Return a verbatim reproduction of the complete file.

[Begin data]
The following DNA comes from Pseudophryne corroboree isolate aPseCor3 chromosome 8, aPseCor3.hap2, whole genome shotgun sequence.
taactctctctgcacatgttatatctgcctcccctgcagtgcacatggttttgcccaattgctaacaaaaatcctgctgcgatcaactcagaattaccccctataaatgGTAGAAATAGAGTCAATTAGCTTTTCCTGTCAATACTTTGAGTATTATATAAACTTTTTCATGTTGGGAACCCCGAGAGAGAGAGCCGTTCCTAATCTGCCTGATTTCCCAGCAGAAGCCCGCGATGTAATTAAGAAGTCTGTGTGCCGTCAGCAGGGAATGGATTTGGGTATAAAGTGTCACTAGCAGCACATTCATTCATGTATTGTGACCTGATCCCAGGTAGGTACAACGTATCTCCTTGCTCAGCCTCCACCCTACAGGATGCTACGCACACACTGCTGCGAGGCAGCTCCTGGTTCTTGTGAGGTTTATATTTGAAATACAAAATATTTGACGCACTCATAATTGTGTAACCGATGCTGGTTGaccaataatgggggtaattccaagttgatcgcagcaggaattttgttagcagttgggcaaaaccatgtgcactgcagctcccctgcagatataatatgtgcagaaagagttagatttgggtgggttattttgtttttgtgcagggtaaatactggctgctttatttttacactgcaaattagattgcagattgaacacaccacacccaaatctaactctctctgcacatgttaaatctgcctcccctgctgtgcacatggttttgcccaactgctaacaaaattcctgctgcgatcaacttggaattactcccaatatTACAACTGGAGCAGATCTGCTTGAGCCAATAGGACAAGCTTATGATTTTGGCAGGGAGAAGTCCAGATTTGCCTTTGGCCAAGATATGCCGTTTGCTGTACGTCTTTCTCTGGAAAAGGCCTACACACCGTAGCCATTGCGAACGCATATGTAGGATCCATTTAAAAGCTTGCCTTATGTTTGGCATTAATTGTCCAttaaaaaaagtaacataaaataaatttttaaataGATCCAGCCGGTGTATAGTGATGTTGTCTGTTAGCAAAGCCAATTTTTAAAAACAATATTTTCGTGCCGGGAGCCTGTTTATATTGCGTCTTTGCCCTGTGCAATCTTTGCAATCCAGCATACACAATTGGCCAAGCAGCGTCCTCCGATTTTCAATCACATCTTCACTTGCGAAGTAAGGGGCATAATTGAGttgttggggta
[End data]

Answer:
The following DNA comes from Pseudophryne corroboree isolate aPseCor3 chromosome 8, aPseCor3.hap2, whole genome shotgun sequence.
taactctctctgcacatgttatatctgcctcccctgcagtgcacatggttttgcccaattgctaacaaaaatcctgctgcgatcaactcagaattaccccctataaatgGTAGAAATAGAGTCAATTAGCTTTTCCTGTCAATACTTTGAGTATTATATAAACTTTTTCATGTTGGGAACCCCGAGAGAGAGAGCCGTTCCTAATCTGCCTGATTTCCCAGCAGAAGCCCGCGATGTAATTAAGAAGTCTGTGTGCCGTCAGCAGGGAATGGATTTGGGTATAAAGTGTCACTAGCAGCACATTCATTCATGTATTGTGACCTGATCCCAGGTAGGTACAACGTATCTCCTTGCTCAGCCTCCACCCTACAGGATGCTACGCACACACTGCTGCGAGGCAGCTCCTGGTTCTTGTGAGGTTTATATTTGAAATACAAAATATTTGACGCACTCATAATTGTGTAACCGATGCTGGTTGaccaataatgggggtaattccaagttgatcgcagcaggaattttgttagcagttgggcaaaaccatgtgcactgcagctcccctgcagatataatatgtgcagaaagagttagatttgggtgggttattttgtttttgtgcagggtaaatactggctgctttatttttacactgcaaattagattgcagattgaacacaccacacccaaatctaactctctctgcacatgttaaatctgcctcccctgctgtgcacatggttttgcccaactgctaacaaaattcctgctgcgatcaacttggaattactcccaatatTACAACTGGAGCAGATCTGCTTGAGCCAATAGGACAAGCTTATGATTTTGGCAGGGAGAAGTCCAGATTTGCCTTTGGCCAAGATATGCCGTTTGCTGTACGTCTTTCTCTGGAAAAGGCCTACACACCGTAGCCATTGCGAACGCATATGTAGGATCCATTTAAAAGCTTGCCTTATGTTTGGCATTAATTGTCCAttaaaaaaagtaacataaaataaatttttaaataGATCCAGCCGGTGTATAGTGATGTTGTCTGTTAGCAAAGCCAATTTTTAAAAACAATATTTTCGTGCCGGGAGCCTGTTTATATTGCGTCTTTGCCCTGTGCAATCTTTGCAATCCAGCATACACAATTGGCCAAGCAGCGTCCTCCGATTTTCAATCACATCTTCACTTGCGAAGTAAGGGGCATAATTGAGttgttggggta